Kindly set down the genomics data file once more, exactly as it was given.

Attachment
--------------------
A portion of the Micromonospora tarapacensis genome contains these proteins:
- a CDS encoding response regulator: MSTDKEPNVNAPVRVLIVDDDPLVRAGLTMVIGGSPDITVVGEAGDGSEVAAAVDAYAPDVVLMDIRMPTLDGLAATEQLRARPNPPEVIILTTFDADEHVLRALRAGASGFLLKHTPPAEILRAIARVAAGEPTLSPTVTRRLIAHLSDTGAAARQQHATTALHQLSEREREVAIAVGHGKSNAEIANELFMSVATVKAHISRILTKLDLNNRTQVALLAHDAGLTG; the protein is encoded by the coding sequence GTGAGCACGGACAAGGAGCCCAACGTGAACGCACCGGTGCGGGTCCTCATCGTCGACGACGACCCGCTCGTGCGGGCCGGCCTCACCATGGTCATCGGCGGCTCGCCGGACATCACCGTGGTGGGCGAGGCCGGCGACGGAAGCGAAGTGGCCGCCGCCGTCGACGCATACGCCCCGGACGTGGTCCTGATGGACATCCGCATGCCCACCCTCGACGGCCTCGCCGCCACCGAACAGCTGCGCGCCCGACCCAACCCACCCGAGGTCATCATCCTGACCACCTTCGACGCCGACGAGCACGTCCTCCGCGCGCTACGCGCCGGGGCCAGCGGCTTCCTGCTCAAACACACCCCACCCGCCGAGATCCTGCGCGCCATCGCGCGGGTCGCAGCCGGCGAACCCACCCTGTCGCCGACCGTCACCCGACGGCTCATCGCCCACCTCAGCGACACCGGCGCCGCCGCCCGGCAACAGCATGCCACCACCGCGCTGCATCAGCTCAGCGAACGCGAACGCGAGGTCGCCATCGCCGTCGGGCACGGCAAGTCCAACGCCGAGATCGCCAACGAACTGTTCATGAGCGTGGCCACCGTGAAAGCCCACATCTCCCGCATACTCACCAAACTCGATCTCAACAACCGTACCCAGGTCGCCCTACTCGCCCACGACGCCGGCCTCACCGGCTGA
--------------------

A portion of the Micromonospora tarapacensis genome contains these proteins:
- a CDS encoding response regulator: MSTDKEPNVNAPVRVLIVDDDPLVRAGLTMVIGGSPDITVVGEAGDGSEVAAAVDAYAPDVVLMDIRMPTLDGLAATEQLRARPNPPEVIILTTFDADEHVLRALRAGASGFLLKHTPPAEILRAIARVAAGEPTLSPTVTRRLIAHLSDTGAAARQQHATTALHQLSEREREVAIAVGHGKSNAEIANELFMSVATVKAHISRILTKLDLNNRTQVALLAHDAGLTG; the protein is encoded by the coding sequence GTGAGCACGGACAAGGAGCCCAACGTGAACGCACCGGTGCGGGTCCTCATCGTCGACGACGACCCGCTCGTGCGGGCCGGCCTCACCATGGTCATCGGCGGCTCGCCGGACATCACCGTGGTGGGCGAGGCCGGCGACGGAAGCGAAGTGGCCGCCGCCGTCGACGCATACGCCCCGGACGTGGTCCTGATGGACATCCGCATGCCCACCCTCGACGGCCTCGCCGCCACCGAACAGCTGCGCGCCCGACCCAACCCACCCGAGGTCATCATCCTGACCACCTTCGACGCCGACGAGCACGTCCTCCGCGCGCTACGCGCCGGGGCCAGCGGCTTCCTGCTCAAACACACCCCACCCGCCGAGATCCTGCGCGCCATCGCGCGGGTCGCAGCCGGCGAACCCACCCTGTCGCCGACCGTCACCCGACGGCTCATCGCCCACCTCAGCGACACCGGCGCCGCCGCCCGGCAACAGCATGCCACCACCGCGCTGCATCAGCTCAGCGAACGCGAACGCGAGGTCGCCATCGCCGTCGGGCACGGCAAGTCCAACGCCGAGATCGCCAACGAACTGTTCATGAGCGTGGCCACCGTGAAAGCCCACATCTCCCGCATACTCACCAAACTCGATCTCAACAACCGTACCCAGGTCGCCCTACTCGCCCACGACGCCGGCCTCACCGGCTGA